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... lled by the government. With the route structuring no longer blocked, the company decided to begin service outside of Texas in 1979. By 1980 the company increased its aircraft inventory again by "adding its 22nd B737...It was the first B737 to be completely owned by Southwest Airlines" ("A Brief History," p. 2-3). Then in 1981 the company celebrated its tenth anniversary and made a commitment to continue providing excellent service to its passengers.
By this time, the company was beginning to gain the attention of other airlines due to its young age and continuous trailing profits. The company had again realized a positive net income of $34,165.00, while the other airlines were facing declined cash flows, which led to high interest debt financing to obtain money, due to the country's general economic environment. Almost ten years after deregulation, the adverse effects were still widely spread among the airline industry. Many of the airline markets had become highly intensified because of the public demand for air travel. The financial position of the company continued to be strong and this was recognized again through slow but determined service route expansions to other states. Additionally, the company earned several awards for its attention to customer satisfaction and maintaining the "Best Consumer Satisfaction record of any continental U.S carrier" ("A Brief History," p. 3).
It also received many other awards for baggage handling, on-time records, and the least of customer complaints. The public demand for air travel increased steadily through the mid-1980's causing increased competition to turn into a flow of profits for the airlines that did survive deregulation. But unfortunately, the airlines were faced with aging aircraft and they needed to be replaced. Many of the companies spent their profits on replacing their fleets with newer and larger various types of aircraft, which immediately depleted any profits gained. After almost twenty years of "spreading LUV all around" ("A Brief History," p. 3-4), the company "...announces reaching the billion dollar revenue mark and becomes a "Major" airline" ("A Brief History," p.
4) in the industry. Southwest Airlines now has the full attention of all the other airlines, analysts, and economists. Obviously this is a well-managed company, the mechanics of the infrastructure and strategies of the company have proven over time that they are sound and their intent works. Through the decade of the 90's, Southwest airlines continued to expand its service routes across the United States. Today, the airline services 58 cities utilizing over 350 B737's. The company has done so well that it has been capable of painting schemes on its aircraft in various themes to pay tribute to someone, something, or somewhere. The total net income continues to reflect the healthy economic financial status that Southwest Airlines has come to enjoy.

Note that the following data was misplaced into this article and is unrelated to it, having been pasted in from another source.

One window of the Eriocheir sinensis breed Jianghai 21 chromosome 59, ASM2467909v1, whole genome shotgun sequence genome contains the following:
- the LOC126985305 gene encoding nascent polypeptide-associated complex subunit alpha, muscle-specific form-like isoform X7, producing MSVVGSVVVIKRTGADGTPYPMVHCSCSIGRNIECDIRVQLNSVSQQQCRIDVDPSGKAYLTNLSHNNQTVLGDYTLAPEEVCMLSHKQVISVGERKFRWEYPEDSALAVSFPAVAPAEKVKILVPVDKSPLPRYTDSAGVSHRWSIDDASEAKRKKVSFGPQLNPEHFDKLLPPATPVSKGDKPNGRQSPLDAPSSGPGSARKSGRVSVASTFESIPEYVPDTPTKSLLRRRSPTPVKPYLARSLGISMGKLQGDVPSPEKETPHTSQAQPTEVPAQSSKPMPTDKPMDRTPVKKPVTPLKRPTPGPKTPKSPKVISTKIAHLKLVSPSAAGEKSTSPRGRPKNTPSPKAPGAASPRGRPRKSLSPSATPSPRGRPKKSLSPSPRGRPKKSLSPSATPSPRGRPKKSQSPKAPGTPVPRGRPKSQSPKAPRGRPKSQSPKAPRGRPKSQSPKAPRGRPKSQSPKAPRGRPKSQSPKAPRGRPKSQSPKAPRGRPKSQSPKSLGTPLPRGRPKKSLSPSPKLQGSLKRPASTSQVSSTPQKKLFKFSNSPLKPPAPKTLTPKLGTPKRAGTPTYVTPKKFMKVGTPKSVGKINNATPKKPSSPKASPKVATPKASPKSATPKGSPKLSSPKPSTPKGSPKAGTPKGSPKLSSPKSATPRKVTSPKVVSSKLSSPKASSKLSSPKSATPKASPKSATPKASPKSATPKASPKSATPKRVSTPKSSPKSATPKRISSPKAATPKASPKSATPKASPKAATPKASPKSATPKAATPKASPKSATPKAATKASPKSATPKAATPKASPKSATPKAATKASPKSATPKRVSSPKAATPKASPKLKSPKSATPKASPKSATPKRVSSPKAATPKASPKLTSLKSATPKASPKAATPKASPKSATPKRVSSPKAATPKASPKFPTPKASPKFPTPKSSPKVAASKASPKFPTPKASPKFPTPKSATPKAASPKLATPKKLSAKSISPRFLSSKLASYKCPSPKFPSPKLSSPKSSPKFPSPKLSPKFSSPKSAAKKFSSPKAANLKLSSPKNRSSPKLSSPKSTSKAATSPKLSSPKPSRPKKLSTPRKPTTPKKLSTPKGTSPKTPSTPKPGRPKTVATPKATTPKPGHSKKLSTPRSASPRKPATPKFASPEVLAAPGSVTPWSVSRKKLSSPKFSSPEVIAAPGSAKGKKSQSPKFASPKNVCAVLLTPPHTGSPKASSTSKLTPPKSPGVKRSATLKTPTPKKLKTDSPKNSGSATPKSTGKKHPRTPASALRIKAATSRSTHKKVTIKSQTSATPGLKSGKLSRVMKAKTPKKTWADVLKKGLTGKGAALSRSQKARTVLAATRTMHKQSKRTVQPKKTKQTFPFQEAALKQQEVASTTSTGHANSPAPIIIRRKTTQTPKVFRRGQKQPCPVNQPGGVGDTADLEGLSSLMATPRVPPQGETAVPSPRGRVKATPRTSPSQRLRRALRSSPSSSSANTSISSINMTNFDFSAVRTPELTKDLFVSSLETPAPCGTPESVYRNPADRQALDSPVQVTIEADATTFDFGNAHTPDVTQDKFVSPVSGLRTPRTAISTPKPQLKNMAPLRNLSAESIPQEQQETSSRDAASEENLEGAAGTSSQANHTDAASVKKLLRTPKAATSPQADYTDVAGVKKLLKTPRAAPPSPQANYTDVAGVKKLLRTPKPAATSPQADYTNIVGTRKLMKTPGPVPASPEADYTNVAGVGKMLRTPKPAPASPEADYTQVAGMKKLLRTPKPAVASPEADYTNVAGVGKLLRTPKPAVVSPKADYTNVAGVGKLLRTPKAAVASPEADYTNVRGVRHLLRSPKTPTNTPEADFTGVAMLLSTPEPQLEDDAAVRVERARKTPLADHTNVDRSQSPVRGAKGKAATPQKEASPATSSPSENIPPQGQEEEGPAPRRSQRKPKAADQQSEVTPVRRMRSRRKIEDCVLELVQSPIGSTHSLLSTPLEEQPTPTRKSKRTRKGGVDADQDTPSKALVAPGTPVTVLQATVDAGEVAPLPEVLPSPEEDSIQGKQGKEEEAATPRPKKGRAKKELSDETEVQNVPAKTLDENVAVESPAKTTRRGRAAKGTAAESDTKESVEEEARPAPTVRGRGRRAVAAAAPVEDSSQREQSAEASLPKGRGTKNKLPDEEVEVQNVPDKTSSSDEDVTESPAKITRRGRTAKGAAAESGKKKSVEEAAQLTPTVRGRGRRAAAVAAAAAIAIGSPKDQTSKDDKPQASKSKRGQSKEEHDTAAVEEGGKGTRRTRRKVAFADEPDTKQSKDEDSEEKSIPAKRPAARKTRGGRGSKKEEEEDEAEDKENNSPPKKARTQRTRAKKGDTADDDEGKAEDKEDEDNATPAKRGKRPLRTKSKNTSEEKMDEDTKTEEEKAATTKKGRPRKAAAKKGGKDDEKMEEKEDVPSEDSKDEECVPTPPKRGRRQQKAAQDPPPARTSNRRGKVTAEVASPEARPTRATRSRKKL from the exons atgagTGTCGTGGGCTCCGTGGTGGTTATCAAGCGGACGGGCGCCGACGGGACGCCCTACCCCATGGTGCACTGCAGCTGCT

In 2002, the reported net income of the company was $240.97 million dollars. "Although our fourth quarter and full year 2002 financial results are disappointing relative to historical standards our performance relative to that of the industry as a whole has been excellent," said Chief Executive Officer James Parker ("Southwest Airlines posts," p. 1). During the 1990's the "public dissatisfaction with airline ticketing practices had grown-particularly because of the many restrictions on lower priced tickets and increases in the price of unrestricted tickets" (Transportation Research Board and National Research Council, p. 3). Due to the high cost of business travel, corporations were beginning to conduct their business meetings via video or conference calls, because they too were cutting back on traveling expenses.
This down turn of business travelers began to affect the airlines profits. But Southwest Airlines had already been offering low-fares and had established policies in effect and was unaffected by the public dissatisfaction or the declining profits experienced by the other airlines. The Southwest Airlines Company does have certain rule restrictions applicable to tickets and refunds. The company "...employs a relatively simple fare structure, featuring low, unrestricted, unlimited, everyday coach fares, as well as even lower fares available on a restricted basis. The majority of tickets sold are nonrefundable, which is the primary source of forfeited tickets. Tickets that are sold but not flown on the travel date can be reused for another flight, up to a year from the date of sale, or can be refunded (if the ticket is refundable). A small percentage of tickets (or partial tickets) expire unused.